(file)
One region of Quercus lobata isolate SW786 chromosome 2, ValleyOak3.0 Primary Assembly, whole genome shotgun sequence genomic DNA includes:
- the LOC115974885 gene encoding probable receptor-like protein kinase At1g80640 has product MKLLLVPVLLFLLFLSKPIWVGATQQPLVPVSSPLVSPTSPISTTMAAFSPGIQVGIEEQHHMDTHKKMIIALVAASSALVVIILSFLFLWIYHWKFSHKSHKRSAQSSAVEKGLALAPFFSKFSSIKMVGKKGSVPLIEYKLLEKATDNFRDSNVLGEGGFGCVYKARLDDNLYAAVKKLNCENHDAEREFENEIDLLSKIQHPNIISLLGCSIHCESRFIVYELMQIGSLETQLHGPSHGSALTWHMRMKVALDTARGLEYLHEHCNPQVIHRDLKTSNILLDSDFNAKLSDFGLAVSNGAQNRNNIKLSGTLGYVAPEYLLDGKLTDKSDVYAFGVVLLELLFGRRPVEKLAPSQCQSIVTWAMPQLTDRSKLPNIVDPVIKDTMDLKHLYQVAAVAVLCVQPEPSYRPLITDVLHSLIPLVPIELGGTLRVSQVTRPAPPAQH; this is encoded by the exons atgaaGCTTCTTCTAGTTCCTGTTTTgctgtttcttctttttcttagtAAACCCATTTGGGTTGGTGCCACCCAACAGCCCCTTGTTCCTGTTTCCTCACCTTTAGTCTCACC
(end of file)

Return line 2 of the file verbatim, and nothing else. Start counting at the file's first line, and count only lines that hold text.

- the LOC115974885 gene encoding probable receptor-like protein kinase At1g80640 has product MKLLLVPVLLFLLFLSKPIWVGATQQPLVPVSSPLVSPTSPISTTMAAFSPGIQVGIEEQHHMDTHKKMIIALVAASSALVVIILSFLFLWIYHWKFSHKSHKRSAQSSAVEKGLALAPFFSKFSSIKMVGKKGSVPLIEYKLLEKATDNFRDSNVLGEGGFGCVYKARLDDNLYAAVKKLNCENHDAEREFENEIDLLSKIQHPNIISLLGCSIHCESRFIVYELMQIGSLETQLHGPSHGSALTWHMRMKVALDTARGLEYLHEHCNPQVIHRDLKTSNILLDSDFNAKLSDFGLAVSNGAQNRNNIKLSGTLGYVAPEYLLDGKLTDKSDVYAFGVVLLELLFGRRPVEKLAPSQCQSIVTWAMPQLTDRSKLPNIVDPVIKDTMDLKHLYQVAAVAVLCVQPEPSYRPLITDVLHSLIPLVPIELGGTLRVSQVTRPAPPAQH; this is encoded by the exons atgaaGCTTCTTCTAGTTCCTGTTTTgctgtttcttctttttcttagtAAACCCATTTGGGTTGGTGCCACCCAACAGCCCCTTGTTCCTGTTTCCTCACCTTTAGTCTCACC